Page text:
Your Views for May 4


Consider hemp

Industry can’t understand how much more profitable it would be for them to grow hemp.

Those “pesky” environmentalists wouldn’t be such a thorn in their side, it should drastically reduce the amount of government regulations, and they wouldn’t have to pay so many lobbyists to saturate governments with billions of dollars to destroy the regulations previous generations worked so hard to attain.

Expensive equipment and toxic processes could be eliminated, and they could even have their PR departments make it appear that they care.

Hemp can grow almost anywhere and doesn’t need fertilizer or any form of biochemical warfare, so instead of pipelines, fields of it can be grown in the area where it would be processed and sold.

It’s good for a composite building material, paper, oil, fabrics and food. Like any other institution, industry is averse to change and the older the institution, the more progress scares the daylights out of them!

Mr. Benz’s first car ran on hemp oil, but the petroleum industry killed it, just like the steam and the first electric car.

It could be to their benefit, if they could only open their eyes.

Dave Kisor

Pahoa

Krugman’s drivel

For me, the opinion pieces by Paul Krugman are irritating at best and, at worst, downright nauseating.

Thus, his rant in (a recent Tribune-Herald), “Moochers on the high plains,” would have you think the dispute about open range control in the western states can be blamed on a white racist man who is merely a “welfare queen of the purple sage.”

Such is how Krugman frequently dumbs down an issue for the benefit of his low-information Democrat readers.

Then again, maybe Krugman is just insecure about his own racial identity and can’t resist playing the usual liberal race card.

Remember that the signature moment of the incident involving rancher Clive Bundy saw the agents of the Bureau of Land Management deploying snipers at the roadblock to make sure they stayed “in control” of the situation.

They apparently learned this technique from the Russians, who employed it recently in the Ukraine crisis.

Were this an isolated incident, we might be tempted to shrug it off as the feds simply maintaining “law and order.” Yet, in recent years we’ve witnessed so many examples of intimidation of citizens by excessively-armed federal thugs we now wonder how it is the federal government has come to so fear its own citizens.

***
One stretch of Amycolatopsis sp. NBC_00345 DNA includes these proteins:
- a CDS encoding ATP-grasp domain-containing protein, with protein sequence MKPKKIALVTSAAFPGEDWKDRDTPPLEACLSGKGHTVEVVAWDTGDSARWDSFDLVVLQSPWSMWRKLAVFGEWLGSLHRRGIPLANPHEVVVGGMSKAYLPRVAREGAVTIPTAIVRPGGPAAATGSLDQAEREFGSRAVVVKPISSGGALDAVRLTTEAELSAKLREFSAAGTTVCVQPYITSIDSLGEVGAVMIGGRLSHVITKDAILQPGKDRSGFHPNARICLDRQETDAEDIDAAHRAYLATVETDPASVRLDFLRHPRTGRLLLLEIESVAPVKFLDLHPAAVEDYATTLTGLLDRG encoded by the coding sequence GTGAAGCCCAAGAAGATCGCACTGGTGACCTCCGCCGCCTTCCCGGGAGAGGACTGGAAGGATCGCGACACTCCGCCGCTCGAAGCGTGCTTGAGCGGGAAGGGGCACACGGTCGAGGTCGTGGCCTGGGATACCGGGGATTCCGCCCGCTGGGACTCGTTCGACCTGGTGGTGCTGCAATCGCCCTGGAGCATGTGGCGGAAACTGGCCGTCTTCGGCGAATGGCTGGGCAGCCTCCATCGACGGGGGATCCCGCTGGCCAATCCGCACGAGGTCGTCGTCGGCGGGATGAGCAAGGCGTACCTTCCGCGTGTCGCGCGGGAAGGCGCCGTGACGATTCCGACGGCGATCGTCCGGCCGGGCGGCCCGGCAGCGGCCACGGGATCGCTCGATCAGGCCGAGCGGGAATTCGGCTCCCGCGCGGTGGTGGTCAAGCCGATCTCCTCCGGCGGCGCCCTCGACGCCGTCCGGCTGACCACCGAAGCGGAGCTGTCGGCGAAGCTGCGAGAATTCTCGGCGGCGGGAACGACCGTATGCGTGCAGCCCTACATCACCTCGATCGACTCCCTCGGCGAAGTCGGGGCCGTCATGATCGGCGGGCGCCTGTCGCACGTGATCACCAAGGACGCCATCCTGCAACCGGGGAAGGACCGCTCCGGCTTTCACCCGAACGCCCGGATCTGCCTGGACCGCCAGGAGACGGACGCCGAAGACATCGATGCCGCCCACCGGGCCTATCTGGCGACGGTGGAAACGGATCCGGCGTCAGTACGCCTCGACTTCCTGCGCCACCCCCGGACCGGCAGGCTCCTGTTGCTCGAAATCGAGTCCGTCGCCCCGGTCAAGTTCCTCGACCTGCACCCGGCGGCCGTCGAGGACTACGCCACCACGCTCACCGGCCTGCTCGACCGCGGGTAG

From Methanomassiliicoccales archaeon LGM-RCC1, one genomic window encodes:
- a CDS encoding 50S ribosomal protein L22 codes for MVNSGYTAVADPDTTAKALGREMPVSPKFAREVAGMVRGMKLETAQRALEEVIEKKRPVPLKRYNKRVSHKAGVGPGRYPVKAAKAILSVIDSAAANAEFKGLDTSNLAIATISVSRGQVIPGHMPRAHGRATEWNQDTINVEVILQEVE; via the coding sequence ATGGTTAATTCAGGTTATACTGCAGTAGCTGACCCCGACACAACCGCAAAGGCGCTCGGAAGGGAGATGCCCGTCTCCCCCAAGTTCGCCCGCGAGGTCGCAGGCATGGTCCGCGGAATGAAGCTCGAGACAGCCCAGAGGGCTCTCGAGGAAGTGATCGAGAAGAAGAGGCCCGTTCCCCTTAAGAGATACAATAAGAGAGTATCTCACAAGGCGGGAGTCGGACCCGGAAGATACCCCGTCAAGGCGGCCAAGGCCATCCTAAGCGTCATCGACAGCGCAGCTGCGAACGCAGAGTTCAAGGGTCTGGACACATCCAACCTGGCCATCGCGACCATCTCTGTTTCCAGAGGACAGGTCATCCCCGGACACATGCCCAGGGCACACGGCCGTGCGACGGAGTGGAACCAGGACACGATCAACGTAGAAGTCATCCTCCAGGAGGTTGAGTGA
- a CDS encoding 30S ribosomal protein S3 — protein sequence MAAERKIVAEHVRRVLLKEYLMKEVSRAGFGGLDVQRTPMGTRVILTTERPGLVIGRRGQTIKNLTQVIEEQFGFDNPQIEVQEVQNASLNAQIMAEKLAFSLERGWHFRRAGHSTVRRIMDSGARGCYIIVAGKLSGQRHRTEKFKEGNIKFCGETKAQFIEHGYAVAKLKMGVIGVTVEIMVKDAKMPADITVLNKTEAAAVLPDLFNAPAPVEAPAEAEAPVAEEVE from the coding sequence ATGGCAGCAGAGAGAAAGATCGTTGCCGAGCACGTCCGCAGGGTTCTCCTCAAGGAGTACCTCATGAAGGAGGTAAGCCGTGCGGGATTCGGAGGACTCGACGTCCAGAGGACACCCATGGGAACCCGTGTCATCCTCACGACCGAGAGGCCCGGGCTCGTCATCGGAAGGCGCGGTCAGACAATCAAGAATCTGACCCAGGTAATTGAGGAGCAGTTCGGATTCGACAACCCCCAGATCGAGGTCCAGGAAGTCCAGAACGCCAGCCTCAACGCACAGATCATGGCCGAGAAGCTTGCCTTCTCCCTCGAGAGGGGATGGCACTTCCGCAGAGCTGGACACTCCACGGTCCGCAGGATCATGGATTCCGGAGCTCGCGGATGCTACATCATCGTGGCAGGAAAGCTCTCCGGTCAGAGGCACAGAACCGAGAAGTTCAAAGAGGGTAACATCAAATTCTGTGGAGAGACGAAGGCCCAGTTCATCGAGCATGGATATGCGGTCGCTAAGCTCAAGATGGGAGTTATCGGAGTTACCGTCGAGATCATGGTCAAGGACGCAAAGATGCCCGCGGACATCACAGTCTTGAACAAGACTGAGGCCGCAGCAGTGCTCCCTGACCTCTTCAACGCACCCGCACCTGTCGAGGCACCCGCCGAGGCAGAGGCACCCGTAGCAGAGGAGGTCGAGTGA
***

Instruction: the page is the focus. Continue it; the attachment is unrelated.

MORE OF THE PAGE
It is not only ranchers but the people of many western states and their locally elected governments that have been pushing back against federal encroachment on their land.

This is all about something Krugman apparently does not want you to think about: the 10th Amendment of the Constitution, which warrants “powers not granted to the United States are reserved to the states or to the people.”

States are fighting for their constitutional rights to determine how their land should be used, even as the BLM and the EPA continue to expand federal control over land uses.

Krugman excuses this federal over-reach by explaining the government intervenes “to solve problems.” Obamacare is another example of the federal government “solving problems.”

Curtis Beck

Hilo

Protect the Internet

I wanted to voice my concerns with the recent “net neutrality” issues.

The FCC is breaking our Internet.

Net neutrality is about being able to freely access any content or service on the Internet (such as Facebook or Netflix) without any companies or governments throttling (or slowing down) our Internet service, blocking our access to this content (such as independent news sources or limiting our access to books), or prioritizing one site or service instead of another (to limit our choices).

In efforts to stop net neutrality, the FCC is proposing rules that would allow rampant discrimination and possible censorship online.

Industry giants such as AT&T, Verizon and now Comcast (after the proposed merger with Time Warner) will now be able to discriminate against online content and applications.

What can I do as an average citizen to help this movement?

Jon Carico

Pahoa

 

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